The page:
Quantcast

Greenpointers: Park’s an aberration

Small park, big controversy: The plan for Newtown Barge Park that has neighbors demanding the city go back to the drawing board includes a Little League baseball field and green space with benches.
Department of Parks and Recreation

The city ignored much of what Greenpointers wanted to see in a planned park on a bank of Newtown Creek, residents said after parks department reps unveiled a new design last week.

The plan for Newtown Barge Park includes a kids’ baseball field, a grove of trees, and bench-lined pathways leading to a creek overlook. Neighbors were dismayed that the proposal doesn’t include a dog run, a basketball court, or adult sports fields, and that it is also missing several aesthetic elements called for in a decade-old waterfront plan.

In a startling reversal of the common complaint that there is not enough for the youth to do, one neighborhood activist told park planners at the Jan. 8 presentation that the design is too kid-friendly.

“You are reshaping the whole thing and everything is for kids,” Michael Hoffman said. “Where are the adults supposed to go?”

The existing park is an acre of concrete used for handball and other sports. The city’s plan calls for 2.2 acres of greenery, artificial turf, and plastic fences and benches, materials that another local griped wouldn’t be environmentally friendly.

“We should call this ‘Hydrocarbon Park’ or ‘Off-Gassing Park,’ because everything in the park will be plastic,” Darren Lipman said. “Can we not do better than this?”

Much of the design that the parks department presented goes against guidelines listed in the Greenpoint-Williamsburg Waterfront Access Plan that locals spent months weighing in on in 2004 and 2005. That plan calls for wooden benches and paving stones throughout the public portions of the two neighborhoods’ waterfront, but the new design includes the plastic benches and asphalt pathways instead. Some Greenpointers want the parks department to abide by the earlier prescription.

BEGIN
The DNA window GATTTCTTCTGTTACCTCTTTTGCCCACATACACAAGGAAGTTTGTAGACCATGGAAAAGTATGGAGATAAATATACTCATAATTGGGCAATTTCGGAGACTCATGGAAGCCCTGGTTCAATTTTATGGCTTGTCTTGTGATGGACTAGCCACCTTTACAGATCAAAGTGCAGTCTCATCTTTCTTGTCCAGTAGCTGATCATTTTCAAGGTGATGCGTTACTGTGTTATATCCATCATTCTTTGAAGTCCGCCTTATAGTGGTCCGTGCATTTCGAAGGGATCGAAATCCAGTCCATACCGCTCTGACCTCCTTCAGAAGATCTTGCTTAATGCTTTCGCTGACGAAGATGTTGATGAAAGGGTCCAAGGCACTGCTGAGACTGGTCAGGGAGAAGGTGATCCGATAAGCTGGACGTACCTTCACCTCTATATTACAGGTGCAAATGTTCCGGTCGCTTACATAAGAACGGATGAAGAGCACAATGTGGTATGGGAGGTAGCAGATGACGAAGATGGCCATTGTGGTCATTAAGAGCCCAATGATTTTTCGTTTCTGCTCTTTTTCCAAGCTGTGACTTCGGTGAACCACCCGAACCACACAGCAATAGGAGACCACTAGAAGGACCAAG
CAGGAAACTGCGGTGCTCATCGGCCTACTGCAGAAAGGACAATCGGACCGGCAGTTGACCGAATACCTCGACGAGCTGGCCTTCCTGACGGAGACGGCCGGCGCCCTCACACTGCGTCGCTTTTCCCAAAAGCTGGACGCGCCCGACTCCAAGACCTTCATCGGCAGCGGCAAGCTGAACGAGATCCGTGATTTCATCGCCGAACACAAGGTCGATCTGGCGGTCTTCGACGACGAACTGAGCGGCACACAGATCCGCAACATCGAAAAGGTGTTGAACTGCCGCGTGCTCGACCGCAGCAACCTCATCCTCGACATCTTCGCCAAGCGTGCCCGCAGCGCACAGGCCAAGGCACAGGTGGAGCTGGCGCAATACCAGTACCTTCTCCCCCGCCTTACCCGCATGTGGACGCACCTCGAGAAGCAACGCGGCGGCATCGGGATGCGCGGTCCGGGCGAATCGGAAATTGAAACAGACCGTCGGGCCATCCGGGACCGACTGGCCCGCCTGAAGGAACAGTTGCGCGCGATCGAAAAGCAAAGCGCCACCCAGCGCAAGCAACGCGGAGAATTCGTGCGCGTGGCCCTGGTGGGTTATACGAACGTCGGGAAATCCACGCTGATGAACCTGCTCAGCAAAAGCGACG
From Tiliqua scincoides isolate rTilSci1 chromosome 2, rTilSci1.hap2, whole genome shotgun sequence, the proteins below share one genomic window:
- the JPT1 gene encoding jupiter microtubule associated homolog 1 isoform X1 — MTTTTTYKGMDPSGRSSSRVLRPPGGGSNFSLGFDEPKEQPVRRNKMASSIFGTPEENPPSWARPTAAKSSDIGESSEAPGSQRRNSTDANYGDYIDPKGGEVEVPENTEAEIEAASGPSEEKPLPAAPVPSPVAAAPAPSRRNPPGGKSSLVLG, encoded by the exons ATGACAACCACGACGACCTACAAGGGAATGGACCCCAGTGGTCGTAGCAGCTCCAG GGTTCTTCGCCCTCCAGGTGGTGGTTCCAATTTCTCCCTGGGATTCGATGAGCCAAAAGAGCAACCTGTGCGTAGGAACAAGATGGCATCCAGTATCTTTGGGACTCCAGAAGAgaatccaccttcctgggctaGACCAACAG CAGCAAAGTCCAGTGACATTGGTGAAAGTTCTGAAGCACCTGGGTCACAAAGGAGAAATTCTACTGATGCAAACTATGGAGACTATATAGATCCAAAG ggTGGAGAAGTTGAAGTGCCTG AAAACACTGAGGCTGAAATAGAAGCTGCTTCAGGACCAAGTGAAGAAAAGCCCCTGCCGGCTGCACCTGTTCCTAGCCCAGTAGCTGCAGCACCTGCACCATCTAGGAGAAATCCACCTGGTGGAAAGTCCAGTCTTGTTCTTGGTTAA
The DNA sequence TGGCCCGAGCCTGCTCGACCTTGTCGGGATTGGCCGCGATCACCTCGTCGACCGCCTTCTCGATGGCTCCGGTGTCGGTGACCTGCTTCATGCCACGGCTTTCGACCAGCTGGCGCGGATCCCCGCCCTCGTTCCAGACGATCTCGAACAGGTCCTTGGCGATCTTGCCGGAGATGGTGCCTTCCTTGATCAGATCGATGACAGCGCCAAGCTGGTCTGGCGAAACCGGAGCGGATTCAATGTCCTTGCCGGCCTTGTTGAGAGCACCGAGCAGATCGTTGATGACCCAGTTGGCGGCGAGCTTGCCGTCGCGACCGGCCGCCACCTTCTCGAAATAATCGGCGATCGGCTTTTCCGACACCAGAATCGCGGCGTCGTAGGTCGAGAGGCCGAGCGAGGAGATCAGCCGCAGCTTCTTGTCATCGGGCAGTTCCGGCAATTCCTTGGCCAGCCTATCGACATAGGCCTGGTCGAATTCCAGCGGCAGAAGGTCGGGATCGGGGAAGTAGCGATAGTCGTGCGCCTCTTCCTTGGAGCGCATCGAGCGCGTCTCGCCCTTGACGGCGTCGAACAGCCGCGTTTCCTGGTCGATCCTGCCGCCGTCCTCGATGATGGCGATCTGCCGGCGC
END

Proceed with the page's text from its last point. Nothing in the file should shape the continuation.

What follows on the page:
“These elements are supposed to have consistency from the top to the bottom of the waterfront, and that is not what we are getting,” said Greenpoint resident Katie Naplatarski. “They should be honoring that agreement, and if they need to change something, they need to come back to the community.”

A parks department spokeswoman said that the agreement is not binding for public land, but that the agency tries to stick to it as much as it can.

“Although zoning requirements generally do not apply to parkland, the parks department seeks to design parks to be substantially consistent with neighboring open spaces to the extent feasible,” Maeri Ferguson said.

Park designers said they had a lot more than community concerns to factor in when mapping out the greensward.

“We wanted to keep the park as open as possible,” said engineer Gary Sorge of the firm Stantec, which designed the park for the city. “It was a challenge creating protections against storm surges while allowing access.”

But many of the decisions came down to matters of money, according to a parks department rep.

“A lot of it was a question of budget,” said Martin Maher.

Over the course of the meeting, Maher and parks administrator Ed Janoff repeated that many elements that did not make it into the Newtown Barge Park design would make it into the design of the nearby Box Street Park, which is also in the works, but less far along in the planning process. But residents said they worried they would wait and find their ideal elements missing yet again.

In response to the heated debate, the Community Board 1 parks committee moved to hold off on a planned Tuesday presentation of the park plan. Instead, the committee will wait for neighbors to convene a task force to try to strike a compromise with the parks department.

Some locals said they are definitely going to keep after the city until they are heard.

“I think the parks department expected to come in and have this be a slam dunk, but we need to have discussions about this,” Naplatarski said. “I want them to know that we care and we want to be involved and we expect to be involved.”

Reach reporter Danielle Furfaro at dfurf‌aro@c‌ngloc‌al.com or by calling (718) 260–2511. Follow her at twitt‌er.com/‌Danie‌lleFu‌rfaro.

More from Around New York